Academic journal article Psychonomic Bulletin & Review

Support for Hybrid Models of the Age of Acquisition of English Nouns

Academic journal article Psychonomic Bulletin & Review

Support for Hybrid Models of the Age of Acquisition of English Nouns

Article excerpt

Age of acquisition (AoA) is a psycholinguistic construct that refers to the chronological age at which a given word is acquired. Contemporary theories of AoA have focused on lexical acquisition with respect to either the developing phonological or semantic systems. One way of testing the relative dominance of phonological or semantic contributions is through open-source psycholinguistic databases, whereby AoA may be correlated with other variables (e.g., morphology, semantics, phonology). We report two multiple regression analyses conducted on a corpus of English nouns with, respectively, subjective and objective AoA measures as the dependent variables and a combination of 10 predictors, including 2 semantic, 4 phonological, 2 morphological, and 2 lexical. This multivariate combination of predictors accounted for significant proportions of the variance of AoA in both analyses. We argue that this evidence supports hybrid models of language development that integrate multiple levels of processing-from sound to meaning.

Word learning involves three overarching mechanisms: the processing and retention of an arbitrary, symbolic lexical-phonological representation; the formation of a stable conceptual representation; and the mapping between a lexical representation and a concept (Aslin, Saffian, & Newport, 1998; Paivio, 1986). These mechanisms are moderated by many other psycholinguistic variables, including a word's grammatical class (Gentner, 1982) and morphological complexity (R. W. Brown, 1976), as well as intrinsic factors such as theory of mind (Bloom, Margulis, Tinker, & Fujita, 1996). Language acquisition research has focused extensively on each of these domains in relative isolation, with the rationale that one can identify the unique contribution of a given psycholinguistic construct to the variance of another by controlling for the first's effects. With this additive paradigm, although multiple variables are being accounted for, they are methodologically isolated and treated independently. A more global understanding of the complex relations among these factors, therefore, represents a major challenge for language acquisition research. One potentially fruitful way to examine such relations is through the use of open-source psycholinguistic databases. In the present study, we examined a large corpus of English nouns with subjective age of acquisition (AoA) norms obtained from the Cambridge psycholinguistic database (Coltheart, 1981), as well as a smaller corpus of nouns with objective AoA norms obtained from Morrison, Chappell, and Ellis (1997), in order to determine the relative importance of various psycholinguistic factors contributing to English noun acquisition.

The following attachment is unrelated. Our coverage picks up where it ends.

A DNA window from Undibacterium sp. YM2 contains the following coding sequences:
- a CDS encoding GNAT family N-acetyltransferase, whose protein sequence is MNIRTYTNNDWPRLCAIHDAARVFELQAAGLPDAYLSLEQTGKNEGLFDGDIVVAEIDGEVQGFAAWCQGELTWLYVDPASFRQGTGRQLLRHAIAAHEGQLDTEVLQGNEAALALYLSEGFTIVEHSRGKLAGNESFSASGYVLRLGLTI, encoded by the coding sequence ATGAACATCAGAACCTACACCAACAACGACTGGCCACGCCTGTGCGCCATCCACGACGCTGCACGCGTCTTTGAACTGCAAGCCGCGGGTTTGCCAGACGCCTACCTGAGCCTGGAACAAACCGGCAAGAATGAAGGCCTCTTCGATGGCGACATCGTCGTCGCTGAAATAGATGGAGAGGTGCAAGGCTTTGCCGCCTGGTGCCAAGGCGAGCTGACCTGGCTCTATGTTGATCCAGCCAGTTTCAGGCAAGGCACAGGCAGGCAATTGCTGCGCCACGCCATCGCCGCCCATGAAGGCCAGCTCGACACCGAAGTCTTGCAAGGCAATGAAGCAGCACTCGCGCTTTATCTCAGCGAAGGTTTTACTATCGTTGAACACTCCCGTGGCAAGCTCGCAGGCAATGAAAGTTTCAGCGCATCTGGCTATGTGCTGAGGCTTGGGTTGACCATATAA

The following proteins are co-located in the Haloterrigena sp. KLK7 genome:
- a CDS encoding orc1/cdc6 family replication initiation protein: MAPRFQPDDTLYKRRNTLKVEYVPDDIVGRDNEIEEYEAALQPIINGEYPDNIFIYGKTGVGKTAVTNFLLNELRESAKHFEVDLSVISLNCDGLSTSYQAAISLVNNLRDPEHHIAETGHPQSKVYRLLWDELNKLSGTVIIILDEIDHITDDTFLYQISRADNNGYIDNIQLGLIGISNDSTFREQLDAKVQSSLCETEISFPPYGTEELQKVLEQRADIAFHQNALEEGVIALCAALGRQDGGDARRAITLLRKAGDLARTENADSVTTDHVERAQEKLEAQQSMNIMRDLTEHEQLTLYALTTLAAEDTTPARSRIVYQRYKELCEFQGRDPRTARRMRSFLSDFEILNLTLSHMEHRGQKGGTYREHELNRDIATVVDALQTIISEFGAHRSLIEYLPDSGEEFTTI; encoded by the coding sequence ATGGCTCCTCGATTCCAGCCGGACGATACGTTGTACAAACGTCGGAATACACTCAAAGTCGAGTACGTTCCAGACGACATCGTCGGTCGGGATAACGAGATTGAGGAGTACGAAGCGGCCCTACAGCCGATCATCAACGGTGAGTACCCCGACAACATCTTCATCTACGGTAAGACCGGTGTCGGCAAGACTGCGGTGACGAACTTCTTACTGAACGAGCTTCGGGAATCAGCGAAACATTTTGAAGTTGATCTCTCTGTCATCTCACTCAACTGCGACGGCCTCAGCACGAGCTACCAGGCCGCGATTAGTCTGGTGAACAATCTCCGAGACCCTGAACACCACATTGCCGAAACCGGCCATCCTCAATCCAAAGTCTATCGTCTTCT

Lexical acquisition variability has been examined through a variety of experimental and naturalistic means, including diary studies of production, preferential lookingtime comprehension tasks, and standardized school-based vocabulary assessments. Language researchers have operationalized chronological variability in lexical acquisition as a discrete psycholinguistic variable-namely, AoA. It can be manipulated and controlled for in a task just as other psycholinguistic variables are, such as word frequency, word length, or concreteness (for a review, see Juhasz, 2005). Nevertheless, the validity of AoA as an independent psycholinguistic variable is controversial because of how AoA values have been obtained. The largest corpora of values were derived through adults' retrospective estimation of when they acquired a word or concept (Bird, Franklin, & Howard, 2001; Gilhooly & Logie, 1980). Even though this technique relies on remote source memory, adult subjective AoA ratings correlate strongly with more objective methods of obtaining AoA. For example, Morrison et al. (1997; see also Morrison, Hirsh, Chappell, & Ellis, 2002) reported a small set of objective AoA norms (N = 297 words) derived from picture naming. The correlation between these objective norms and the Gilhooly and Logie (1980) adult subjective ratings was r = . …

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